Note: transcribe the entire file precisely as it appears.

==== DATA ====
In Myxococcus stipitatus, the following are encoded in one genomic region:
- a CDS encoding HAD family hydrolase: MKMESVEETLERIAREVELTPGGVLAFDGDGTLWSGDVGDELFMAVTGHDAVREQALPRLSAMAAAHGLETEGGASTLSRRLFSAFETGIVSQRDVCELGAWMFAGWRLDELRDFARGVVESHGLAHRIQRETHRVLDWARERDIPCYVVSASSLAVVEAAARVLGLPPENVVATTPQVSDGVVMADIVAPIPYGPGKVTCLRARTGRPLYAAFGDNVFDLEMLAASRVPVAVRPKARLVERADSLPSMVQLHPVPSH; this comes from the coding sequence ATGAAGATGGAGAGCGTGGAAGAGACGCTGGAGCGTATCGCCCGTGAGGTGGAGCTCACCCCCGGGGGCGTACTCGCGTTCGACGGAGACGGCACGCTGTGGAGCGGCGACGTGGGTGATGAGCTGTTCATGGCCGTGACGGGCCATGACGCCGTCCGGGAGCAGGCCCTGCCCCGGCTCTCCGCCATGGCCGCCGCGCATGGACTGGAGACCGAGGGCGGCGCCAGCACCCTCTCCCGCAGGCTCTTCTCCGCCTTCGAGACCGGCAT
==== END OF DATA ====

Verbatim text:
In Myxococcus stipitatus, the following are encoded in one genomic region:
- a CDS encoding HAD family hydrolase: MKMESVEETLERIAREVELTPGGVLAFDGDGTLWSGDVGDELFMAVTGHDAVREQALPRLSAMAAAHGLETEGGASTLSRRLFSAFETGIVSQRDVCELGAWMFAGWRLDELRDFARGVVESHGLAHRIQRETHRVLDWARERDIPCYVVSASSLAVVEAAARVLGLPPENVVATTPQVSDGVVMADIVAPIPYGPGKVTCLRARTGRPLYAAFGDNVFDLEMLAASRVPVAVRPKARLVERADSLPSMVQLHPVPSH; this comes from the coding sequence ATGAAGATGGAGAGCGTGGAAGAGACGCTGGAGCGTATCGCCCGTGAGGTGGAGCTCACCCCCGGGGGCGTACTCGCGTTCGACGGAGACGGCACGCTGTGGAGCGGCGACGTGGGTGATGAGCTGTTCATGGCCGTGACGGGCCATGACGCCGTCCGGGAGCAGGCCCTGCCCCGGCTCTCCGCCATGGCCGCCGCGCATGGACTGGAGACCGAGGGCGGCGCCAGCACCCTCTCCCGCAGGCTCTTCTCCGCCTTCGAGACCGGCAT